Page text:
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Explanation for i7 higher fps using sli/cf?

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July 26, 2009 8:09:35 AM

OK, this is a question, and if anyone knows more, speak it here, cause since i7s come out, its been shown using CF/SLI setups, its walks away with fps abilities, even over C2Ds and P2s which may have higher cloks.
I was surfing and found this:
http://www.realworldtech.com/page.cfm?ArticleID=RWT1028...
Now heres what I think. The uops used on C2Ds arent very effective, but the Macros are, and theyre defined as to more singularly based , risc type (uops) vs more complex types macro ops (x86)
But, a funny thing happened in their findings. Prey did poorly under the lessor demanding lower settings on the C2Ds, while when they cranked up the settings, the C2D seemed to excel.
This is very similar to what we see today with i7. Single card setups, i7 sometimes loses to its older weaker brother (C2D ) and P2, but add a card in, and it excels like mad. Im just wondering if the game code becomes complex enough using CF/SLI that it fits into i7s arch in that it reads the code as macro, thus giving it its advantage?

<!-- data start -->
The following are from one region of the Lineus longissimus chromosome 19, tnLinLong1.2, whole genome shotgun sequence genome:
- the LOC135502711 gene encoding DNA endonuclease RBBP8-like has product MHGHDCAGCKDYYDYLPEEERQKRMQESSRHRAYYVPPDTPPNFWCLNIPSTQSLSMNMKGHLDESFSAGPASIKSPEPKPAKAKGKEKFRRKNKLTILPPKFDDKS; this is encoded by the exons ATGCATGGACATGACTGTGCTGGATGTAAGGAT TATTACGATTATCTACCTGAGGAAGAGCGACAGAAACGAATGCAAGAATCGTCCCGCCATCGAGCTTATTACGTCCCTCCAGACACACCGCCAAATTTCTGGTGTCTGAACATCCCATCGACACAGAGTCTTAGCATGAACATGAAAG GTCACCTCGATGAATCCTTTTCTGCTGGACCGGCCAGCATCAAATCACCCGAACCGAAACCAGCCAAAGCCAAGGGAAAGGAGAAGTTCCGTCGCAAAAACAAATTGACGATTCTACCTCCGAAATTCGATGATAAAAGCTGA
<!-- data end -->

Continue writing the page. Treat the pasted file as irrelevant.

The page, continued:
Anyone help with this one? Theories, thoughts and opinions are welcome

PS Maybe using multicard setups somehow triggere this in i7s arch, but C2D is incapable of it, and may have something to do with HT?
July 26, 2009 9:05:38 AM

I am not sure but maybe it is just because the i7s are more powerful, and when you use 2 graphics cards the cpu gets more stressed and that's maybe why the i7s perform better than the c2ds because the c2ds aren't as powerful as the i7s and can't keep on with the graphics cards?? Maybe the c2ds are too weak and causes a bottleneck, I am probably just out bicycling now hehe
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July 26, 2009 9:11:12 AM

Intel and M$ have worked hard with their multithreading approach, as to the SW and HW compatibility. If it is read as macros, it would certainly favor i7, and there isnt any reason not to think so. Thing is, given i7s IPC over C2D, it doesnt show up this high ever, unless its SMT, and thats not really IPC anyways